The U.S. put economies including China, Japan and Germany on a new currency watch list, saying that their foreign-exchange practices bear close monitoring to gauge if they provide an unfair trade advantage over America.

The inaugural list also includes South Korea and Taiwan, the Treasury said Friday in a revamped version of its semi-annual report on the foreign-exchange policies of major U.S. trading partners.

The five economies met two of the three criteria used to judge unfair practices under a February law that seeks to enforce U.S. trade interests. Meeting all three would trigger action by the president to enter discussions with the country and seek penalties.

The new scrutiny of some of the world’s biggest economies comes amid a bruising presidential campaign in which candidates from both the Democratic and Republican parties have questioned the merits of free trade.

Republican front-runner Donald Trump has promised to declare China a currency manipulator.

The Treasury had already been monitoring countries for evidence of currency manipulation under a 1988 law. In the latest report, the department concluded that no major trading partner qualified as a currency manipulator; the last country it labeled a manipulator was China, in 1994.

Under the new law, Treasury officials developed three criteria to decide if countries are being unfair: an economy has a trade surplus with the U.S. above $20 billion, has a current-account surplus amounting to more than 3 percent of that economy’s gross domestic product and has repeatedly depreciated its currency by buying foreign assets equivalent to 2 percent of output over the year.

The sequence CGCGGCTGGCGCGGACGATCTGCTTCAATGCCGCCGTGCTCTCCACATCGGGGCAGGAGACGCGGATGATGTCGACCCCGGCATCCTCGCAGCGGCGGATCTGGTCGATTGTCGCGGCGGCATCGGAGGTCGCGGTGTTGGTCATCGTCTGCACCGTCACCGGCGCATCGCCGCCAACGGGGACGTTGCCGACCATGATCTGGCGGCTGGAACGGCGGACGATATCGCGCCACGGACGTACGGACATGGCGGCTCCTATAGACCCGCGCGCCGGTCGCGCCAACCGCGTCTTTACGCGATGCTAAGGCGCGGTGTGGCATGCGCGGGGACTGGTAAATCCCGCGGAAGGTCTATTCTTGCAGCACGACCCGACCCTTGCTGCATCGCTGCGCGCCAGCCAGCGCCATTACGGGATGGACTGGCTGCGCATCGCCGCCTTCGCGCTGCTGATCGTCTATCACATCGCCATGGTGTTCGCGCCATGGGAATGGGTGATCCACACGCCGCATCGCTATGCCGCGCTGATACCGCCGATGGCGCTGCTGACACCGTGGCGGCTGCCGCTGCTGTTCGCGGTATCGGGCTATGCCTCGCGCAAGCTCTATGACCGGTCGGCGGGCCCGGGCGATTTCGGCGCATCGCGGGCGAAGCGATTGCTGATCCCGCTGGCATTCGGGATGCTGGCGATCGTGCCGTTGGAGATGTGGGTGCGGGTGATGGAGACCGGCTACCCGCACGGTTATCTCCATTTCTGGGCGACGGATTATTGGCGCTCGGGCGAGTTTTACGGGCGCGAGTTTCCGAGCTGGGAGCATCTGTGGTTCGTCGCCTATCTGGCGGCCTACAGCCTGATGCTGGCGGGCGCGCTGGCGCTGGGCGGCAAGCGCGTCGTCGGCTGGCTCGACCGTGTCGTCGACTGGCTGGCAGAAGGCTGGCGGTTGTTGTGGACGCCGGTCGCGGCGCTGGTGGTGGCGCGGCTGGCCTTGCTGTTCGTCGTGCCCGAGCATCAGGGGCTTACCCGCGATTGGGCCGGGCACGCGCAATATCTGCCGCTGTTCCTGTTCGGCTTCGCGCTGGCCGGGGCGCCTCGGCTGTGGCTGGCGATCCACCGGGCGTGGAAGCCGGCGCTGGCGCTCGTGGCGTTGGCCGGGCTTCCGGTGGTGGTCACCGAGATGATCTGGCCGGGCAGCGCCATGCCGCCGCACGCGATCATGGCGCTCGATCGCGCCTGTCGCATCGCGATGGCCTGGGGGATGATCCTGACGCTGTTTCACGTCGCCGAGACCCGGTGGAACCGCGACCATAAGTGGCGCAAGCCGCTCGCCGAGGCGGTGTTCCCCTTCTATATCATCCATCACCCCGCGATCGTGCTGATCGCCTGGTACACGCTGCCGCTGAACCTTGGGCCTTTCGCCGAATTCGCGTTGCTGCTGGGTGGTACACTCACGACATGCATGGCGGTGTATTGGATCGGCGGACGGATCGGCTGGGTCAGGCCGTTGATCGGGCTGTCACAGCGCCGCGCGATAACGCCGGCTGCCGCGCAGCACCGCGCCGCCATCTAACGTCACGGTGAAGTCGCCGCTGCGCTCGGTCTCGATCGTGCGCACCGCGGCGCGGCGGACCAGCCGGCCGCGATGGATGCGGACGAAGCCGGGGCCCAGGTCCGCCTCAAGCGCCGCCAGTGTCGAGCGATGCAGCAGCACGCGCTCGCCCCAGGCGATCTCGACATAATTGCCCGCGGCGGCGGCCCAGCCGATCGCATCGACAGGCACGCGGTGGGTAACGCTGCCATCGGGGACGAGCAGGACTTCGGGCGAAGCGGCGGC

China, Japan, Germany and South Korea were flagged as a result of their trade and current account surpluses, the department said. Taiwan made the list because of its current account surplus and persistent intervention to weaken the currency, according to the Treasury.

If a country meets all three criteria, it could eventually be cut off from some U.S. development financing and excluded from U.S. government contracts.

The Treasury said China’s yuan “should continue to experience real appreciation over the medium term.” In the department’s last report, in October, it said the yuan was “below its appropriate medium-term valuation.” Before that, the department had said the yuan was “significantly undervalued,” a description it avoided again Friday.

The Treasury said more clarity from China on its exchange rate goals, including on its commitment not to devalue its currency to boost growth, would help stabilize the market.

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